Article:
All three are full tang, although the company have chosen to define them as “Full”, “Almost full” and “Broad, protruding”, while for all intents and purposes, they are simply full tang knives. The F1 has a 4.5mm/(0.18″ thick blade, the S1 5mm/(0.2″ and the A1 6mm/0.24″, all convex ground. The convex “axe” grind might seem surprising at first as Scandinavian knives are normally associated with the traditional Scandi grind, and since convex grind is often more associated with chopping tools like axes, but here the knives perform flawlessly, being razor sharp. Obviously they all are very strong knives, capable of taking quite a beating with the particular grind adding to their strength. There is no finger choil on these blades, meaning the blades extend almost all the way to the finger guard, thus making them excellent for carving as you can use even the strongest part near your grip. Only a small choil is left, for ease of sharpening.
The back of the blade of the S1 isn’t straight enough to work well with ferro rods, although that doesn’t matter to me as I don’t use my knives like that anyways. In fact, I often think it is a disadvantage as I like to thumb the back of the blade as I carve. The A1 and the F1, however, work very well for this purpose and produce a sizeable shower of sparks when used with a ferro rod. Interestingly, only the F1 feels distinctly angular on the back. The A1 actually feels somewhat rounded and comfortable for thumbing, but still performs well in this area.
The comparative sizes of the knives can be seen in the above image, where a few renowned brands are shown. The best matches are the ESEE knives 4,5 and 6 although they embody somewhat different design philosophies, aimed at warmer climates, and with the Fällkniven A1 being more similar to the ESEE-5 than the ESEE-6, albeit more versatile than the ESEE-5.
While the A1 has a grip made out of Kraton®, the S1 and the F1 have grips made from the slightly harder Thermorun. All of them cover the tang, leaving just a bit exposed at the end. This is great for colder climates where cold and wet means stiff fingers or even frost damage when touching naked steel over longer periods of time, something I have experienced myself with rifles and shooting in extreme subzero temperatures. The grips are all quite comfortable no matter what kind of grip I use; regular, reversed, upside-down, thumbing the flat, everything works well. The diamond pattern embossed into the sides of the grip gives good control, even when wet.
All three also have a lanyard hole where you can add your own lanyard. The small exposed tang at the end is enough for light hammering, and a great feature.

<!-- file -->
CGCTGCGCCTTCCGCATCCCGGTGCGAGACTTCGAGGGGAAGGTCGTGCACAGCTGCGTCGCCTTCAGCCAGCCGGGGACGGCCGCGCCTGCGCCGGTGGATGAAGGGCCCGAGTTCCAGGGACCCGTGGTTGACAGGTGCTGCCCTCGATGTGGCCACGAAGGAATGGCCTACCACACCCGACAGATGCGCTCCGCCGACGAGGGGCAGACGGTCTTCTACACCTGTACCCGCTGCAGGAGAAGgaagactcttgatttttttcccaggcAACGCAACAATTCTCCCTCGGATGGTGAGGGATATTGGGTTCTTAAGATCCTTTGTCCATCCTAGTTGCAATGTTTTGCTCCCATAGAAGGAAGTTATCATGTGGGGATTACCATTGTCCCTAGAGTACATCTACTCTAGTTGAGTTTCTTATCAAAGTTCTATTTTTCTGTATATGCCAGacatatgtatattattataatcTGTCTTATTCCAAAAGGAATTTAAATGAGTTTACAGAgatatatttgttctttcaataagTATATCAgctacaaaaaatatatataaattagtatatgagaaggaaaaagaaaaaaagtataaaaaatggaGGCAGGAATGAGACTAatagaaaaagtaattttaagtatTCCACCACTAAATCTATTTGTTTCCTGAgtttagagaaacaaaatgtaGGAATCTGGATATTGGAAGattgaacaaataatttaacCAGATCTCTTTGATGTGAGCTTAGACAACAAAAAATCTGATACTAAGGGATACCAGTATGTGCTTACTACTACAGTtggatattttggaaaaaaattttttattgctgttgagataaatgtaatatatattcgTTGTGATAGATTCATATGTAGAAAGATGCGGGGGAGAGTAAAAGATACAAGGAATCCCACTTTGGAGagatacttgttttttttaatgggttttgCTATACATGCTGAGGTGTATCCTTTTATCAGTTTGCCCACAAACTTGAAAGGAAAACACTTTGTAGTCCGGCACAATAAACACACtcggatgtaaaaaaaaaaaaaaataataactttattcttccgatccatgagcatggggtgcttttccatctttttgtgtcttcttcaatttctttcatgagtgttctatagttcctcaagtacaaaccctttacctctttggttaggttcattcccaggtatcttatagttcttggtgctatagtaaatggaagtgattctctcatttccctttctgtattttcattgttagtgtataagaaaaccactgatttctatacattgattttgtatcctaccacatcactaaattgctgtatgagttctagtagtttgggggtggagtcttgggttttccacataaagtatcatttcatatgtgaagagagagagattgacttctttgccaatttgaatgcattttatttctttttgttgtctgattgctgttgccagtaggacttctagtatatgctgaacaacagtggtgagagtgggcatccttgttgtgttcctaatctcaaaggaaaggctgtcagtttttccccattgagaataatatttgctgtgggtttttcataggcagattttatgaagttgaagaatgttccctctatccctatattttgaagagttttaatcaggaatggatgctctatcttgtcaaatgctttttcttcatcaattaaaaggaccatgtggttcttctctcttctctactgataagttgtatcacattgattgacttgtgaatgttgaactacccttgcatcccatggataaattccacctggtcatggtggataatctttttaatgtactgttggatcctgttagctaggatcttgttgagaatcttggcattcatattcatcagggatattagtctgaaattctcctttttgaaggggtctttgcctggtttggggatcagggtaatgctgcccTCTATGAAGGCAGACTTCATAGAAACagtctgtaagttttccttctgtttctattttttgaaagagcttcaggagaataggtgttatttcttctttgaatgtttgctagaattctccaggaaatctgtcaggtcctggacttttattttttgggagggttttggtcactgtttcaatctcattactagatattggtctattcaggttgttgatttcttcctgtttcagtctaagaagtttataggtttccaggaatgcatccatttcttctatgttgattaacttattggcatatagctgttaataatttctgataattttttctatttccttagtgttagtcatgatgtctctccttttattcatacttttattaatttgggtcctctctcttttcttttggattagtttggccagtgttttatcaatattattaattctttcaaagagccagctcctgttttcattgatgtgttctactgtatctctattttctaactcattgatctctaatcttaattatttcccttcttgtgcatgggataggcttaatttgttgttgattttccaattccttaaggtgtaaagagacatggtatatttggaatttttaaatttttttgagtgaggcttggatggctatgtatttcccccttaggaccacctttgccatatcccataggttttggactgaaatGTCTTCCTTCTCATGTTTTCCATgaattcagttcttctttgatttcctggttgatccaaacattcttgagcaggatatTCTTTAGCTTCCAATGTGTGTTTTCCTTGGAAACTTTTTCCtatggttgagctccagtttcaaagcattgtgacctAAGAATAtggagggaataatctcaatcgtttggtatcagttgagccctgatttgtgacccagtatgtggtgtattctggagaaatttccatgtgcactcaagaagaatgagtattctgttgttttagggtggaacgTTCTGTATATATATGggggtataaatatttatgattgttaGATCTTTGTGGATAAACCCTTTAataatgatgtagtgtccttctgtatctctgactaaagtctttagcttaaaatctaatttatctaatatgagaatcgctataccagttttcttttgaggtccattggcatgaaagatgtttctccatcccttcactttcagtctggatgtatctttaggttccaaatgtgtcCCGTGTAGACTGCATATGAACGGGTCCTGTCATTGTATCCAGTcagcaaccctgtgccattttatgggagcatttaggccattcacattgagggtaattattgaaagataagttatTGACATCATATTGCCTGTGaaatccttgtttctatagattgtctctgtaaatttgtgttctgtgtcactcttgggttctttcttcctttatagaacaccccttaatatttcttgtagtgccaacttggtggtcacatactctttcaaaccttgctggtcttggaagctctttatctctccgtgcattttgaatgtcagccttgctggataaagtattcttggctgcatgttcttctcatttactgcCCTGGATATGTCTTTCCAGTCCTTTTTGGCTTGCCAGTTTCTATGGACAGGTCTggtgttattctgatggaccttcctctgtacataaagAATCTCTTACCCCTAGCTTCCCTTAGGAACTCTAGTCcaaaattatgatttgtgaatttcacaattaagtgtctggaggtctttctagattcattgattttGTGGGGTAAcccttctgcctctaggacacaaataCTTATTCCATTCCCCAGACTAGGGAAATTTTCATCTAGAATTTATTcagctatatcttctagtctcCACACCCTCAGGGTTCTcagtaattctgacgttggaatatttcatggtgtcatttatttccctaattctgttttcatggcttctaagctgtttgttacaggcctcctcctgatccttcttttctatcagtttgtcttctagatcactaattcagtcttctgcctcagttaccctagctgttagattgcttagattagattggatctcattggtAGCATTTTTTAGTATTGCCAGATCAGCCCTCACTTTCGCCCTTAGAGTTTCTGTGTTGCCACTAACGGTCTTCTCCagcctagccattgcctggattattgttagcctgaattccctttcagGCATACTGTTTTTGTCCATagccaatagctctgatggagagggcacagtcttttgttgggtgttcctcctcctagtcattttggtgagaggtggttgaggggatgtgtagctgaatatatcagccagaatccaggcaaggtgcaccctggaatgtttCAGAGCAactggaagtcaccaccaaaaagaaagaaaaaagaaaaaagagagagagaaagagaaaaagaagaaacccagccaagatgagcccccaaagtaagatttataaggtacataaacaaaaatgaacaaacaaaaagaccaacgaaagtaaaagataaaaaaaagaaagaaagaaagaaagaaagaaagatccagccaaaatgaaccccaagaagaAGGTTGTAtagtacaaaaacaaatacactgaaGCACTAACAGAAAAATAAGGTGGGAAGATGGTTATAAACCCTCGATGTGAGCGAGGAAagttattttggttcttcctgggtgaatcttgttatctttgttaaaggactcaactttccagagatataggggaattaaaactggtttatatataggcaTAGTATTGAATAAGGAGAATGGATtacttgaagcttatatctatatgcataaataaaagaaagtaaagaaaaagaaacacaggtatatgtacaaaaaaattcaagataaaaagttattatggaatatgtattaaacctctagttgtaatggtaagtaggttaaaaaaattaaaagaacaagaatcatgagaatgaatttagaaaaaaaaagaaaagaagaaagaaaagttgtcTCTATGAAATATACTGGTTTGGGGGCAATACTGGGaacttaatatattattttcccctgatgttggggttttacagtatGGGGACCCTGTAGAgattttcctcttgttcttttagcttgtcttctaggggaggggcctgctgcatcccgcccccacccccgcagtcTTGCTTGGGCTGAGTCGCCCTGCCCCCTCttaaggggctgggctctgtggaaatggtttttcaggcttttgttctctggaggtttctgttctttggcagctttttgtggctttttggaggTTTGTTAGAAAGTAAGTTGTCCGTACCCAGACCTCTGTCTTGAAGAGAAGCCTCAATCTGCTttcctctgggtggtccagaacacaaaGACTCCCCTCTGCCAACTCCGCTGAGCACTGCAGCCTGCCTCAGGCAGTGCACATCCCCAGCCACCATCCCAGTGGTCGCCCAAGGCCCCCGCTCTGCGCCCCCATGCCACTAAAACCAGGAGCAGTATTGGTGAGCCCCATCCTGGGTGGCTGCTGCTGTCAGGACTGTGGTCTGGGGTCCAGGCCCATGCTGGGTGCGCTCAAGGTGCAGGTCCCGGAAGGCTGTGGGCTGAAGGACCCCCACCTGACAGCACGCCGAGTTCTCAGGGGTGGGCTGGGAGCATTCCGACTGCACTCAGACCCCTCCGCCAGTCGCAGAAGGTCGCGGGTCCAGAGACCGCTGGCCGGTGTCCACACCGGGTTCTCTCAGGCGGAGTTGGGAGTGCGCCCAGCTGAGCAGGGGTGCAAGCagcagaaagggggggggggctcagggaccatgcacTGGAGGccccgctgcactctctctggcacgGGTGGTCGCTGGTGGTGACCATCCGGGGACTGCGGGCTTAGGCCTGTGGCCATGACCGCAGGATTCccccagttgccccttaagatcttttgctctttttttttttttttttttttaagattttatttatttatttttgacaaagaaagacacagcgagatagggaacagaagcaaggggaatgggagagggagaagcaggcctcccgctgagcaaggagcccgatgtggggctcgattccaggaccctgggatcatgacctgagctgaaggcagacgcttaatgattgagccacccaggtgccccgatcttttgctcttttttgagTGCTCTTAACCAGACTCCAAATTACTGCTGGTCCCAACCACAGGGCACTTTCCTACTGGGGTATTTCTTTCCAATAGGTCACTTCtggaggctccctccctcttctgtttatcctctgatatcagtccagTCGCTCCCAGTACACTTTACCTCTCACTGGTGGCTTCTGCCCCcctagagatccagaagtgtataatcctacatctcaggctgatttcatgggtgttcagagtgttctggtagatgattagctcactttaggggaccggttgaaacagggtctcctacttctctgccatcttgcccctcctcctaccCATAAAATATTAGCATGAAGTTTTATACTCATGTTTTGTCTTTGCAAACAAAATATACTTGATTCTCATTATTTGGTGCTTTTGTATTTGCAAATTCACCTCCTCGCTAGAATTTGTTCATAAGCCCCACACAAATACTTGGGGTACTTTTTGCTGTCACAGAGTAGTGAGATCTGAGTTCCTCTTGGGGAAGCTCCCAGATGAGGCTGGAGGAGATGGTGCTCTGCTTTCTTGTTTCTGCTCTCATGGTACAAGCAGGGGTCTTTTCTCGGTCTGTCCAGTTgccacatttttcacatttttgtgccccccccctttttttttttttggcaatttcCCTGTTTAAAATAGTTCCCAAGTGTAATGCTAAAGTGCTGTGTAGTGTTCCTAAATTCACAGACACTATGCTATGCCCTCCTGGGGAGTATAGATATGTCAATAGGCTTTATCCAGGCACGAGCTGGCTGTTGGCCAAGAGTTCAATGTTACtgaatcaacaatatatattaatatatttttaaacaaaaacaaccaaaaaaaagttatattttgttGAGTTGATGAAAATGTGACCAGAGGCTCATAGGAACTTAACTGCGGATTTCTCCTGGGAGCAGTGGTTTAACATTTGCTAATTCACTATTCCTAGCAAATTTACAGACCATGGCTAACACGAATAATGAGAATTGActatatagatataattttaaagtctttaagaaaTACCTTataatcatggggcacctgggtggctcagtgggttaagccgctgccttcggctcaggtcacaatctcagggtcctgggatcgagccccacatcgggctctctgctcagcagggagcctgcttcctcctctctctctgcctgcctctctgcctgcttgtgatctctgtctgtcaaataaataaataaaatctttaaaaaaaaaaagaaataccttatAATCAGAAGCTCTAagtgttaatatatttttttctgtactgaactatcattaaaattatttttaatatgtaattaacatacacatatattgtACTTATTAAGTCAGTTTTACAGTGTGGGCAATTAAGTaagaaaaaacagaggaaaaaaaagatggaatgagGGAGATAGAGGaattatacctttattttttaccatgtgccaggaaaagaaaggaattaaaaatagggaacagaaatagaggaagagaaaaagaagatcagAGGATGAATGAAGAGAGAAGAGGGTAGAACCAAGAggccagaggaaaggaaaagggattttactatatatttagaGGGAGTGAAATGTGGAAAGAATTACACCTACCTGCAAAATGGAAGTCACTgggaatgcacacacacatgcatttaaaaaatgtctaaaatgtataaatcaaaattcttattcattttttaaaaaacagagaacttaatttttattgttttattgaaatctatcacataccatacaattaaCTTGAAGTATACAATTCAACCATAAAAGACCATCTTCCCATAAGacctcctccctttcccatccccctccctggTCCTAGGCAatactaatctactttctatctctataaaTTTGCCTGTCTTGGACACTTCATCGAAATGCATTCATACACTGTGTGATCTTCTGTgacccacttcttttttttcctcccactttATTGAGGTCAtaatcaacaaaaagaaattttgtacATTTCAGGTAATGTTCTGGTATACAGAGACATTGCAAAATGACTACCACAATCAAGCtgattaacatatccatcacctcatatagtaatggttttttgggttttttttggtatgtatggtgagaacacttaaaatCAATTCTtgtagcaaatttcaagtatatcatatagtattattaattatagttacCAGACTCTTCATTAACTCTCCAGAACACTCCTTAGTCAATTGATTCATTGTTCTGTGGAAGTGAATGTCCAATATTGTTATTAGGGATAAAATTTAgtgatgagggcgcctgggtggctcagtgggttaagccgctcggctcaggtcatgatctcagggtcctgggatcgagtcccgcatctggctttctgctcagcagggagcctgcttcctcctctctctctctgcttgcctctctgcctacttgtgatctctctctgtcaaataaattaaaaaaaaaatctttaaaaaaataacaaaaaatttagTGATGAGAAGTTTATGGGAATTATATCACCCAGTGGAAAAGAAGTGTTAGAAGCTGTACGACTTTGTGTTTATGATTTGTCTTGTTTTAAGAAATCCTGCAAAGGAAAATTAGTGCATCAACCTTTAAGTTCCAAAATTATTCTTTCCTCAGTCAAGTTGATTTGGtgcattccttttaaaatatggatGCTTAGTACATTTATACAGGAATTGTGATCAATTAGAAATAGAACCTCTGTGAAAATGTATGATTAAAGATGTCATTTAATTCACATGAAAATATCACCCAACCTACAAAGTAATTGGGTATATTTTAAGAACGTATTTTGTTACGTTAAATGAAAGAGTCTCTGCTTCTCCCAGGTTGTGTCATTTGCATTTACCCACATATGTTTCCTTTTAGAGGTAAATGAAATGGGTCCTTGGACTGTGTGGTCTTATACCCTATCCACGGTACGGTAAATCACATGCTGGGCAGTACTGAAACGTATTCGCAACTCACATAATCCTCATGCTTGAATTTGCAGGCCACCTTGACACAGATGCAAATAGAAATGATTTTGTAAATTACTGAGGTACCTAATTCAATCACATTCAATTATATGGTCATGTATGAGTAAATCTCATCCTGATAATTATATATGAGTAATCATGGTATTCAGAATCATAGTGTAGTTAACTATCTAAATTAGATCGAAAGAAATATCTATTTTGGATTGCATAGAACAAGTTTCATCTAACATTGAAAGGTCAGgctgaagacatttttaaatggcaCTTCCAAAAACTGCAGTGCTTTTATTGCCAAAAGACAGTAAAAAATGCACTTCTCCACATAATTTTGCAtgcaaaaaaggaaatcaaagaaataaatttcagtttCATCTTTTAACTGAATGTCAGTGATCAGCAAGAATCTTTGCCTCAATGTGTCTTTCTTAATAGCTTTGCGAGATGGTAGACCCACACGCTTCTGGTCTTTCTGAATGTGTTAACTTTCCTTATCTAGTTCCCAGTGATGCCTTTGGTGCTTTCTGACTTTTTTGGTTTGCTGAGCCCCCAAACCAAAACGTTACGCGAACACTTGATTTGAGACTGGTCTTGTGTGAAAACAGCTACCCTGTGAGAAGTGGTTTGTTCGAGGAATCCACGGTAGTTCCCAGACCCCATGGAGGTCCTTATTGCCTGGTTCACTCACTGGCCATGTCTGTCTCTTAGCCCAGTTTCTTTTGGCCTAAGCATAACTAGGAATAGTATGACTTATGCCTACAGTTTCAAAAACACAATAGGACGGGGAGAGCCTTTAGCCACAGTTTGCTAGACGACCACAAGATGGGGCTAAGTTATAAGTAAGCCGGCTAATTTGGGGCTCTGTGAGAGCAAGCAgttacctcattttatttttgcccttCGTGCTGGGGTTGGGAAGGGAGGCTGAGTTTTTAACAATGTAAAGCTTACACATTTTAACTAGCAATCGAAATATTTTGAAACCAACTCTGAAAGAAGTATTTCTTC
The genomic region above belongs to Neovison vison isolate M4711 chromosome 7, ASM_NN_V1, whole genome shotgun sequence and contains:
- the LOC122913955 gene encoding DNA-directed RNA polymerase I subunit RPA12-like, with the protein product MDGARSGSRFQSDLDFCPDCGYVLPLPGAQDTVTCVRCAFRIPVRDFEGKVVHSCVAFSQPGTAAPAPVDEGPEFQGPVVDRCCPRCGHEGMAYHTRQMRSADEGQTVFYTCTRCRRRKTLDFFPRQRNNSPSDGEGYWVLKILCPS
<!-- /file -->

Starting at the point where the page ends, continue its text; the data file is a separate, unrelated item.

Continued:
These three knives come with a few different options, aimed at somewhat different uses as well as tastes. Basically they fall into two categories; coating and sheaths.
All three can be had as “naked” blades or with military blackened blades covered with a CeraCoat 8H coating. This coating also helps prevent rust, but will naturally wear off with use.
The F1 can optionally be had with even harder 3G steel, hardened to 62HRC, at a somewhat higher price, and is also available with green Micarta handles, in a collector’s edition, although at three times the price of a regular F1. Only a 1000 numbered knives of this design are made.
As for sheaths, the synthetic Zytel sheaths basically follow the same design, with drainage holes for water and openings to attach leg straps. The beveling for pressing the thumb against to pull out the knife single-handed is clever and similar to the sheath design of Peltonen’s Sissipuukko. The retention straps are simple button type and do the job well.
The leather sheaths are more varied, as can be seen in the picture, with the A1 using a regular sheath, the S1 a dangler pouch sheath and the F1 a pouch with a flap. All use good, thick black leather, with perfect stitching, double stitching only for the A1, and 1-2 rivets at the mouth, depending on the sheath. The insert by the edge side is double layer.
The leather sheaths are good-looking, but are also heavier and bigger than the economical kraton sheaths. For most, it will be more a matter of taste and preference though, with danglers and covered pouches appealing a lot to some. All sheaths seem to work well in that the retention straps and flaps actually don’t have to be used to secure the knives in the sheaths, although it is of course a good practice to always do so. There is also no noticeable rattling noise in any of them, neither Zytel, nor leather.
Still not satisfied with things, Fällkniven continues to improve on their designs and are just about to release pro versions of their knives. These have a new steel; laminated cobalt steel, thicker blades, wider and thicker tapered tang, new steel crossguard, refined convex edge and a new zytel sheath that is compatible with the MOLLE system. They are delivered with a DC4 whetstone in a shock-resistant and waterproof case that can be used for storage of e.g. smartphone, gps, survival gear, documents etc. Unfortunately we have not had access to these pro versions yet so we can’t comment more on them.
Experience & impressions